There was certainly a high level of fan enthusiasm around the Pineapple Thief’s 2016 release “Your Wilderness”, the first to feature drummer Gavin Harrison. Now two years later, they are back with an all new studio release titled “Dissolution” extending their music to new heights, showcasing even more developed songwriting and technical prowess. Guest musician David Torn also provides his off-kilter abstract guitar tones on the song White Mist.
The dark consequences of living in a world where everything is played out on a public stage becomes the thread for Dissolution, an album that is presented in 5.1 96kHz / 24-bit DTS Master Audio and LPCM, plus LPCM 96kHz / 24-bit hi-res stereo audio on a Blu-ray disc, or bundled in a four disc collector’s edition. Songwriter Bruce Soord explains, “In a time when we are supposed to be bound closer together than ever, I have never felt so apart from the world. We are living through a revolution and right now I am not sure it’s a good one. Lyrically this is the most vivid I have been.”
Recorded across the UK, band members shared ideas via instant messenger. Both Soord and Harrison mixed the album, adding to a growing list of engineering credits for each of them. Final touches were handled by the band's keyboardist Steve Kitch, who mastered this release.
While this review focuses on the stand alone Blu-ray, for collectors I will note that there is a four disc deluxe edition that is package in a large 10.5” book that contains 2 CD’s, a DVD and Blu-ray. The first CD contains the album, while the second CD contains bonus material exclusive to the deluxe edition. Apparently the DVD and Blu-ray contain the same material, and thus it is the Blu-ray with the surround sound and hi-res album that is reviewed below.
Both the DTS HD MA and LPCM surround sound layers are pretty much identical, although a sensed greater openness on the LPCM layer. I don’t think listeners can go wrong with either one, as overall they both sound incredible. Pineapple Thief has maintained a high level of recording quality over the years, and Dissolution is no exception.
Uncommon to many releases, the album opens with the somber “Not Naming any Names,” featuring the sensitive vocals of Bruce Soord and gentle acoustic piano from keyboardist Steve Kitch. Their parts spread across the soundstage reflecting from the back channels, a slight dipping into the immersive mixes that follow.
The band fully kicks in on the second track “Try as I Might” which has become an instant favorite with its heavy rhythmic beat, dynamics and jarring lyrics. Guitars jangle from the back channels, while the core energy of the group pours from the front three channels. Harrison’s drums sound perfect, with a vibrant sizzle and snap that is held together by the richness of the toms and kick.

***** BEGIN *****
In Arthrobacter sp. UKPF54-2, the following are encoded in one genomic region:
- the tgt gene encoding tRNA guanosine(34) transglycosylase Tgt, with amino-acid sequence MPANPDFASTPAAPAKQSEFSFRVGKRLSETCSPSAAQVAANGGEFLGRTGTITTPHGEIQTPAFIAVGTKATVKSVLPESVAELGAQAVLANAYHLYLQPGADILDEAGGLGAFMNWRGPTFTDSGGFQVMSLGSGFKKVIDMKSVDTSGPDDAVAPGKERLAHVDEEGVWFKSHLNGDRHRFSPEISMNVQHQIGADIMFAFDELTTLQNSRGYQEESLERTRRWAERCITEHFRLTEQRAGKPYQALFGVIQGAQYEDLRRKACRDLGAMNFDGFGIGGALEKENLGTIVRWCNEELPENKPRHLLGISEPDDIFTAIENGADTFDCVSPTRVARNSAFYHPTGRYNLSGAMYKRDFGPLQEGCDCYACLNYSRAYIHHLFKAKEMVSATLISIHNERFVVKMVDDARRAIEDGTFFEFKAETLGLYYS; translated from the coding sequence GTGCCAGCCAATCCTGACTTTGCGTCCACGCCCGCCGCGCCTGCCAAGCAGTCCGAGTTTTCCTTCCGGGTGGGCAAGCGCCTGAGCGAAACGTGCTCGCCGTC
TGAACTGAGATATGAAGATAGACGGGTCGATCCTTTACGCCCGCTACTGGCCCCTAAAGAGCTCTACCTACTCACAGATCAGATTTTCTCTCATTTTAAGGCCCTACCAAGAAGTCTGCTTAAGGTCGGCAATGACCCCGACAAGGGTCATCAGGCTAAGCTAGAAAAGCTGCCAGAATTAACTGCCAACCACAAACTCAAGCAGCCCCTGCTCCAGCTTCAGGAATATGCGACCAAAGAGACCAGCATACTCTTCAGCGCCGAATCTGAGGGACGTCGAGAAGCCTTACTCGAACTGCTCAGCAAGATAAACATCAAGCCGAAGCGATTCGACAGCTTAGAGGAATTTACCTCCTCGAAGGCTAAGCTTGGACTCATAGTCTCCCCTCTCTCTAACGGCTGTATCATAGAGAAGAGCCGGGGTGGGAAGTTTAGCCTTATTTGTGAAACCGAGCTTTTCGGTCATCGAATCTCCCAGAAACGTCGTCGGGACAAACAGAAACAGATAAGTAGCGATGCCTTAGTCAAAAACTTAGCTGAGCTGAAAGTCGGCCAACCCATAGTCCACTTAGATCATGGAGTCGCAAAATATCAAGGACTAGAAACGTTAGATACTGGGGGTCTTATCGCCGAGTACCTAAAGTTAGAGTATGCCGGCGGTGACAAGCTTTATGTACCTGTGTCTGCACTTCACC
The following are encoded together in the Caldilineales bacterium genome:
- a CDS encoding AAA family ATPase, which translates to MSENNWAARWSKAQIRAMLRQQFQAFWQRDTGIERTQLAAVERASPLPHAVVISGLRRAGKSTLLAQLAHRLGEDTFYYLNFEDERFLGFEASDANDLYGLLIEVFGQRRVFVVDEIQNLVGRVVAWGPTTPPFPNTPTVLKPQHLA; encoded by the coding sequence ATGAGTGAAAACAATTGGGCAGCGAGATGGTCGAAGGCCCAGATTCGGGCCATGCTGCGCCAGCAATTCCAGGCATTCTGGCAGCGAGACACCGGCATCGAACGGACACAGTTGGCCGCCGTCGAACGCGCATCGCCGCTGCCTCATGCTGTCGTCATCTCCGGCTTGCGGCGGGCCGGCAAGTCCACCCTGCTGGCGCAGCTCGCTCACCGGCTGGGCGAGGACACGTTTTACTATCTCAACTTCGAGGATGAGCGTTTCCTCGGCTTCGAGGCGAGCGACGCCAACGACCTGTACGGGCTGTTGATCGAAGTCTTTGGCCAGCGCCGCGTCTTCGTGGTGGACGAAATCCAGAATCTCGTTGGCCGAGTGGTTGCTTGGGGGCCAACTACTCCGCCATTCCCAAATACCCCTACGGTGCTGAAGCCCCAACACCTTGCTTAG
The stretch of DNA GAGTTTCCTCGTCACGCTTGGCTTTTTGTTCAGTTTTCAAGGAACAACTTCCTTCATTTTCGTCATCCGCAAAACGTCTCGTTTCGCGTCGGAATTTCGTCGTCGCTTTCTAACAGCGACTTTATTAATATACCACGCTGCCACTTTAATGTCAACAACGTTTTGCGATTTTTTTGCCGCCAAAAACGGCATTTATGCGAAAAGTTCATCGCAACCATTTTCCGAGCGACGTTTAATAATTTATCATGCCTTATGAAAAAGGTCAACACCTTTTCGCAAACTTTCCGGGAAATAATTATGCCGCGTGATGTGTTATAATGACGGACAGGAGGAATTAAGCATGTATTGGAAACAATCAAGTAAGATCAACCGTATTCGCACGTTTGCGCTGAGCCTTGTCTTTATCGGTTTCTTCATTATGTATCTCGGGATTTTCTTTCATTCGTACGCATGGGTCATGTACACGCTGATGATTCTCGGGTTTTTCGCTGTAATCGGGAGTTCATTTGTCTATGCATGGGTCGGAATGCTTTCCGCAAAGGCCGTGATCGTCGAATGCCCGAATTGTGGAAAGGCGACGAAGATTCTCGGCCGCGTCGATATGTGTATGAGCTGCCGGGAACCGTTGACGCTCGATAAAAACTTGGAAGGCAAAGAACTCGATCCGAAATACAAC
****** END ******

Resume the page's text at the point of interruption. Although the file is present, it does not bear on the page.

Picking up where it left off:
Full 5.1 immersion unfolds on the third track “Threatening War” with keyboards, backing vocals and guitars placed in the back channels. Pineapple Thief is known for their wide dynamics, building and breaking down songs, which sound spectacular on this release. The clarity is demo quality with no unwanted distortion and a crystal clear openness.
The skipping rhythm of “All That You've Got” is underpinned by the solid rich bass work of Jon Sykes. Swords vocals spread across the front three channels and onward to the rears. The cutting guitars powerfully emanate from the back right channels, with keyboards spilling across the rears. The openness is truly outstanding, giving way to an engaging immersive listening experience.
The neo-prog elements of The Pineapple Thief shine through on the two closing tracks, “White Mist” and “Shadow Light.” Light instrumental solos fall between vocal passages carried along by their unique rhythmic structures. The 5.1 surround mix continues to envelop as I sit in the sweet spot, giving me the impression that the album was created for full immersion listening.
Surprise, surprise, the Blu-ray also contains seven alternate versions of the main album all considered “unplugged” and mixed in both 5.1 and 2.0. These versions are absolutely unique and fantastic in their own right, and maintain the high level of recording and mixing heard on the previous eleven tracks.
Sure, you could revert to the stereo LPCM layer and flatten your world, and that can be perfectly satisfying too. The mix remains powerful, rich and clear, but lacks the openness that is provided in the multi-channel surround mix. The stereo version seems to hit harder on the low end, which can be enticing for those seeking a powerful bottom. For me, the 5.1 mix is the main attraction, of course not discounting in any way the overall high quality of the music on this sensational album.
Dissolution is a must have for Pineapple Thief fans, listeners who enjoy neo-prog, and 5.1 enthusiasts who are especially looking for a great demo disc. I consider Dissolution to be one of their best albums, and it is a true aural pleasure to listen to.